Scary Movie franchise vet Anna Faris has two new projects in the works, according to The Hollywood Reporter.
The first is an untitled Paramount film described in Hollywood Reporter as "a female buddy comedy following two estranged sisters who team up to land a husband." Karen McCullah Lutz and Kirsten Smith, the women who wrote Faris’s 2008 vehicle, House Bunny, will be scripting this film as well.
In case you missed it, House Bunny (which Faris also executive produced) is a comedy about a former Playboy bunny who gets evicted from Hef’s Mansion and finds new "work" as the house mother of a sorority full of unpopular coeds. There she transforms dorky smart girls into hoochie girls like her!
Watch the House Bunny trailer here (and note the presence of the always awesome Beverly D’Angelo and former American Idol contestant Katherine McPhee).
The second project, acquired by Columbia, is the romantic comedy 20 Times a Lady. Based on the book by Karyn Bosnak, Hollywood Reporter describes it as centering on "a woman who goes on a trek through her sexual past in an effort to find Mr. Right, exploring the idea of a person’s sexual quota and whether those numbers matter." The script is written by Jennifer Crittenden and Gabrielle Allan, and Faris will star in the film.
I’m a huge fan of Anna Faris, and find her to be the ultimate scene-stealer and her performances often remind me of Goldie Hawn at her best (Private Benjamin!) In fact, I’m proud to say that Just Friends (starring Ryan Reynolds) is one of my favorite movies, if for no other reason that Faris’s thinly-veiled Britney Spears impersonation. (Do an internet search for Faris’s song "Forgiveness," which sounds like the malformed sonic love child of Spears and Alanis Morissette.)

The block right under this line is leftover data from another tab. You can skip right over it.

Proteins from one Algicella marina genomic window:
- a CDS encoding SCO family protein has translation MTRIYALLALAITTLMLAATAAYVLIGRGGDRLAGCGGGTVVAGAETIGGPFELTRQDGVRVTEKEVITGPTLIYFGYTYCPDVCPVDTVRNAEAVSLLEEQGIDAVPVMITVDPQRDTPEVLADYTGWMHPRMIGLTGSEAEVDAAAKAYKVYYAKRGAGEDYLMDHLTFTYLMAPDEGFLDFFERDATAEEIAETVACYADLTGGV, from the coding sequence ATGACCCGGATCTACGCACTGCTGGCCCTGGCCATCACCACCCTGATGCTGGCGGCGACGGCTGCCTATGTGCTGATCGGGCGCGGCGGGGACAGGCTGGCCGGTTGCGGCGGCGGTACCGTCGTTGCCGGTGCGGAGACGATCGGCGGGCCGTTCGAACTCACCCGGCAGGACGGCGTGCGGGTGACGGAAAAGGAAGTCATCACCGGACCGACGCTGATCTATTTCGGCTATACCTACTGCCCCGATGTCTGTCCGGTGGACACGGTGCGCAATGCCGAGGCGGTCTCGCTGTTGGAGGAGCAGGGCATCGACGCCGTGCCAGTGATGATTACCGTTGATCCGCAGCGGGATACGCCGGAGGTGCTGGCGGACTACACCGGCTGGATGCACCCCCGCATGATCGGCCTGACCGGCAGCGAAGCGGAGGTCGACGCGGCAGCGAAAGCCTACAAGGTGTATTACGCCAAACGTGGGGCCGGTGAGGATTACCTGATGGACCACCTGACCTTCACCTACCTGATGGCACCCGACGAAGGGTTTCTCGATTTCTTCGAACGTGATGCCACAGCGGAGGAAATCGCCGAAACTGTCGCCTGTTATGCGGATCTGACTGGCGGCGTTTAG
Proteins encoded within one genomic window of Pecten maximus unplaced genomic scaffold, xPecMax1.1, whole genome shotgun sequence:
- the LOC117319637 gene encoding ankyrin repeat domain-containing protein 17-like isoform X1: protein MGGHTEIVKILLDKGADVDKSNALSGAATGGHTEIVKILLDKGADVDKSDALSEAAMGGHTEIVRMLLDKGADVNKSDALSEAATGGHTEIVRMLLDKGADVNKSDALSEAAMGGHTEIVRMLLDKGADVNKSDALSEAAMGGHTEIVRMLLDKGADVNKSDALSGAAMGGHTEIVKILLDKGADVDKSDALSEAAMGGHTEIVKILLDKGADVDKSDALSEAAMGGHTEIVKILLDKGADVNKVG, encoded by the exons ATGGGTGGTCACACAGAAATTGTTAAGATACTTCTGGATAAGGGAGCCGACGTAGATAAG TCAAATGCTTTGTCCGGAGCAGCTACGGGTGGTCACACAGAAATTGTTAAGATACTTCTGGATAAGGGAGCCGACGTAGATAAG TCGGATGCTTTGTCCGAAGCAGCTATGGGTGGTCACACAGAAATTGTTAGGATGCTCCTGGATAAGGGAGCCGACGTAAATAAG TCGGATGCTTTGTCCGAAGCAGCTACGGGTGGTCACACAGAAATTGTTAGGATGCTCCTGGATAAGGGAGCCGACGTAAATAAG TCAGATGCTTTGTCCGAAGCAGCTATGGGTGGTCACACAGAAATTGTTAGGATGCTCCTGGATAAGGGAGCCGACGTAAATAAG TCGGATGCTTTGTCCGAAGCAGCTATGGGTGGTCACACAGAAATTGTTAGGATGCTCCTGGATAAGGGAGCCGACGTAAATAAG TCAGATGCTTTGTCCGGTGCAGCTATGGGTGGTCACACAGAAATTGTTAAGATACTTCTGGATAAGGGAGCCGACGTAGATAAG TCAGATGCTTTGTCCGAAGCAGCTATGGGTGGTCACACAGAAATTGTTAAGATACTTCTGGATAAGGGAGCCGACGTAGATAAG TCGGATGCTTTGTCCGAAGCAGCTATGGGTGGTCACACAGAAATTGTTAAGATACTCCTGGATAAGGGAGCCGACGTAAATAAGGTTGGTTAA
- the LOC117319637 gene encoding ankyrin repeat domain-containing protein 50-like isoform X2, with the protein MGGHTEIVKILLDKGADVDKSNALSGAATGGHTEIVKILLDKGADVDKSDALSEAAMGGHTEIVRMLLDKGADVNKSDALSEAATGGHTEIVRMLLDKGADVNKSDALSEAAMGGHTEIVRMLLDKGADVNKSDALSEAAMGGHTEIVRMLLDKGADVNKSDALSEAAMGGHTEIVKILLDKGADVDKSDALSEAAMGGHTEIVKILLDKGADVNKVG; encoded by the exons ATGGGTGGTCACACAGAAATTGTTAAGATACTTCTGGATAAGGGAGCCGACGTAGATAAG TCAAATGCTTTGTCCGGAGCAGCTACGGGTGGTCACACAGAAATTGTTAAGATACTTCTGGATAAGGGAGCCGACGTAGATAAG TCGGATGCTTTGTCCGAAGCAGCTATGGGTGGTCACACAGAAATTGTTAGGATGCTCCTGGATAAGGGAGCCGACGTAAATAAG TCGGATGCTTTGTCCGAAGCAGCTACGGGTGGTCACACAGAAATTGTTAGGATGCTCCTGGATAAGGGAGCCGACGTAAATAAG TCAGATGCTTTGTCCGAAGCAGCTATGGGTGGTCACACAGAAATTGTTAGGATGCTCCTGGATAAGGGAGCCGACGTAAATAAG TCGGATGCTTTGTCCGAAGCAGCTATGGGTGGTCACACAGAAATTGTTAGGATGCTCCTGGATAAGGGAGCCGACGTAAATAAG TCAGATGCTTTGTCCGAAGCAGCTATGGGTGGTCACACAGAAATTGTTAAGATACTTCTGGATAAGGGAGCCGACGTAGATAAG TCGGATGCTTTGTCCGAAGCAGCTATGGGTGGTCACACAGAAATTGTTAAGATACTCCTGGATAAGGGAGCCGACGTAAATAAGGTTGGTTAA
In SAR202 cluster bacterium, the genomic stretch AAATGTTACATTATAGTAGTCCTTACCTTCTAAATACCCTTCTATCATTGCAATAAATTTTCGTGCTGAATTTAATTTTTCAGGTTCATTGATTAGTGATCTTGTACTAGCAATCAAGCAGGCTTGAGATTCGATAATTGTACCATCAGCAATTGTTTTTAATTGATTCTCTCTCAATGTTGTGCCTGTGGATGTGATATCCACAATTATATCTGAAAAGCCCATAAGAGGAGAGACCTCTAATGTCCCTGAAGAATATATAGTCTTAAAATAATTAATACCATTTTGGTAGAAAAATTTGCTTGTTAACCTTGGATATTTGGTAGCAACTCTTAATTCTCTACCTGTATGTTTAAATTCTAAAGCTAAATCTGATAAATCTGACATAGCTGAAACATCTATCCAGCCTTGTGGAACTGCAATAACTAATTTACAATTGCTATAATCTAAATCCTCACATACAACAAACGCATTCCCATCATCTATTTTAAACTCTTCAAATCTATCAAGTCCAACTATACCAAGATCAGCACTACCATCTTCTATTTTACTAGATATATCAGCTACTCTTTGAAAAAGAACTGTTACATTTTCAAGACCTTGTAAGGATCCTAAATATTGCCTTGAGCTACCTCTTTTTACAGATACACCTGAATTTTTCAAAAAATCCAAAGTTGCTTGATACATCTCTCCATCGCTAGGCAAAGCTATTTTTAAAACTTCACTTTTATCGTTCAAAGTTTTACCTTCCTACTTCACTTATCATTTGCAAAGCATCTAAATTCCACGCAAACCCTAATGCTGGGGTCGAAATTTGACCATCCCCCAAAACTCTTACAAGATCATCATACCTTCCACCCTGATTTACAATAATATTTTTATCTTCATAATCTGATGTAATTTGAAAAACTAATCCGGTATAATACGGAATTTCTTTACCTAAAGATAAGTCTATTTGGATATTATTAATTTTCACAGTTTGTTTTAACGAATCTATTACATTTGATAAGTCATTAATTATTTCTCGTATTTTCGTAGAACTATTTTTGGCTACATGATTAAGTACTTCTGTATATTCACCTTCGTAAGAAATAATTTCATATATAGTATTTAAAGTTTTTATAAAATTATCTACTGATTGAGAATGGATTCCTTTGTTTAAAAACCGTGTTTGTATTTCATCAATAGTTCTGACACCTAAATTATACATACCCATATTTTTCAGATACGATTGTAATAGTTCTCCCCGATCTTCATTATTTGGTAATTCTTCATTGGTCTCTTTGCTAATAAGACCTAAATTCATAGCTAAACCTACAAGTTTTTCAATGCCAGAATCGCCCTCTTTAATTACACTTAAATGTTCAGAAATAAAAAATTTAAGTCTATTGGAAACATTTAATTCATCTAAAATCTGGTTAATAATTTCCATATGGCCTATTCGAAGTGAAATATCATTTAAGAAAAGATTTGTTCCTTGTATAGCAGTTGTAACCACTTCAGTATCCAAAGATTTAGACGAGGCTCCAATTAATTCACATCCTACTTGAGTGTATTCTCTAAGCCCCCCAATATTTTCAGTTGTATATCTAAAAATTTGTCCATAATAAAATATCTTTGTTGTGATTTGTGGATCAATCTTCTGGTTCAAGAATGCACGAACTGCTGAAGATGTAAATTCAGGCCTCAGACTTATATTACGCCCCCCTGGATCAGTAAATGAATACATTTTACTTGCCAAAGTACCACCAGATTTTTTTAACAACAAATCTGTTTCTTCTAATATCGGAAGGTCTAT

However, if you’re like me, you’re not necessarily bedazzled by films about women learning how to walk in stilettos, husband-hunting, or anguishing over whether or not their sexual antics qualify them as "sluts." Let’s just say that I usually can’t relate to relentlessly hetero-romantic comedies.
So why am I still happy to hear about all of these films? Take a look at her team. Faris, McCullah Lutz and Smith are women who consistently turn out films with female leads, telling stories written by women. The recent success of House Bunny (it grossed almost $50 million domestically) is proof that Faris can open a comedy, something that, the Hollywood Reporter notes,"is almost exclusively the domain of men."
So I’ll see anything Faris does, simply because she always makes me laugh. And I’ll see it on opening weekend because it sends a message to studios that talented women like Faris can make them some serious money. And if she ever stars in a movie about a woman that kicks ass, takes names, isn’t in hot pursuit of a man, and also keeps her clothes on? Well, I’ll happily go see that one too.
Surely I can’t be her only lesbian devotee. What’s your favorite Faris moment?